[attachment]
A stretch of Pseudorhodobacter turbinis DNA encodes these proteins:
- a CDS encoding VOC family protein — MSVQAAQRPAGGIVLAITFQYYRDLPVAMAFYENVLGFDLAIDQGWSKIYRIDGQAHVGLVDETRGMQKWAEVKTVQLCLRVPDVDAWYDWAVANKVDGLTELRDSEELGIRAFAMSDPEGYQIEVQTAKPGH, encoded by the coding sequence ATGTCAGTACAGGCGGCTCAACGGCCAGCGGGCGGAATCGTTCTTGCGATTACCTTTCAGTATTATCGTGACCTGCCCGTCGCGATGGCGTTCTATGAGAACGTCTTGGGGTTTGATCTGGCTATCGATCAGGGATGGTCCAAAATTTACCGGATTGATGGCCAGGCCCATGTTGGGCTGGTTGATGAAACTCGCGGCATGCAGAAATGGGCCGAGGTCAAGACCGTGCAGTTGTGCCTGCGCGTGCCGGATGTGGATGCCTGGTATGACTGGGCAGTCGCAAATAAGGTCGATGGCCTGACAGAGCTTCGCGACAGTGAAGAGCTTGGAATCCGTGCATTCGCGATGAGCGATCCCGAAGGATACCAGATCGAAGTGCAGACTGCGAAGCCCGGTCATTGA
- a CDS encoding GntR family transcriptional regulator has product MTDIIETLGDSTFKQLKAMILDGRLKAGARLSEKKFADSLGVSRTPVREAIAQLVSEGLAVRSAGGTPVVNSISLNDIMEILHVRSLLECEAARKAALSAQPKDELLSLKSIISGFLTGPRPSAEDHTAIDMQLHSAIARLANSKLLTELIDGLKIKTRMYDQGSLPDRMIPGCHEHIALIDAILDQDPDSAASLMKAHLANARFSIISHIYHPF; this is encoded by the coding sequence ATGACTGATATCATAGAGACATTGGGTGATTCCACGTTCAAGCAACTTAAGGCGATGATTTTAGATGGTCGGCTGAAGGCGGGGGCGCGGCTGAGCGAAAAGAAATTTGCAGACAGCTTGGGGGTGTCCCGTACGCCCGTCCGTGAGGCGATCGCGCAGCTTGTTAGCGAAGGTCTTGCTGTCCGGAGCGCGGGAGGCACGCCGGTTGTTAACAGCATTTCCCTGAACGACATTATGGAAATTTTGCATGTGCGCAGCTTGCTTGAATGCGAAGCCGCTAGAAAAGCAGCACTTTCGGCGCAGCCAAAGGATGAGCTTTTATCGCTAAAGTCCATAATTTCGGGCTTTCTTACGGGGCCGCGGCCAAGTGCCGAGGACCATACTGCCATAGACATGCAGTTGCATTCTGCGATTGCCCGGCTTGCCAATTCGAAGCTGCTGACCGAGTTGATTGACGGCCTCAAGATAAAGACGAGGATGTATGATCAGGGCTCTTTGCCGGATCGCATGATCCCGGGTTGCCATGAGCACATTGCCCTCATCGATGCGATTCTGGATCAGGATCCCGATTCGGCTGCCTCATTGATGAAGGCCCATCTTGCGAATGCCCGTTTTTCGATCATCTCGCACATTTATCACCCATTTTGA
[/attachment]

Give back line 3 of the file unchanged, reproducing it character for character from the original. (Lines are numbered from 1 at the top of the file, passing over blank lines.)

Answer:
- a CDS encoding GntR family transcriptional regulator has product MTDIIETLGDSTFKQLKAMILDGRLKAGARLSEKKFADSLGVSRTPVREAIAQLVSEGLAVRSAGGTPVVNSISLNDIMEILHVRSLLECEAARKAALSAQPKDELLSLKSIISGFLTGPRPSAEDHTAIDMQLHSAIARLANSKLLTELIDGLKIKTRMYDQGSLPDRMIPGCHEHIALIDAILDQDPDSAASLMKAHLANARFSIISHIYHPF; this is encoded by the coding sequence ATGACTGATATCATAGAGACATTGGGTGATTCCACGTTCAAGCAACTTAAGGCGATGATTTTAGATGGTCGGCTGAAGGCGGGGGCGCGGCTGAGCGAAAAGAAATTTGCAGACAGCTTGGGGGTGTCCCGTACGCCCGTCCGTGAGGCGATCGCGCAGCTTGTTAGCGAAGGTCTTGCTGTCCGGAGCGCGGGAGGCACGCCGGTTGTTAACAGCATTTCCCTGAACGACATTATGGAAATTTTGCATGTGCGCAGCTTGCTTGAATGCGAAGCCGCTAGAAAAGCAGCACTTTCGGCGCAGCCAAAGGATGAGCTTTTATCGCTAAAGTCCATAATTTCGGGCTTTCTTACGGGGCCGCGGCCAAGTGCCGAGGACCATACTGCCATAGACATGCAGTTGCATTCTGCGATTGCCCGGCTTGCCAATTCGAAGCTGCTGACCGAGTTGATTGACGGCCTCAAGATAAAGACGAGGATGTATGATCAGGGCTCTTTGCCGGATCGCATGATCCCGGGTTGCCATGAGCACATTGCCCTCATCGATGCGATTCTGGATCAGGATCCCGATTCGGCTGCCTCATTGATGAAGGCCCATCTTGCGAATGCCCGTTTTTCGATCATCTCGCACATTTATCACCCATTTTGA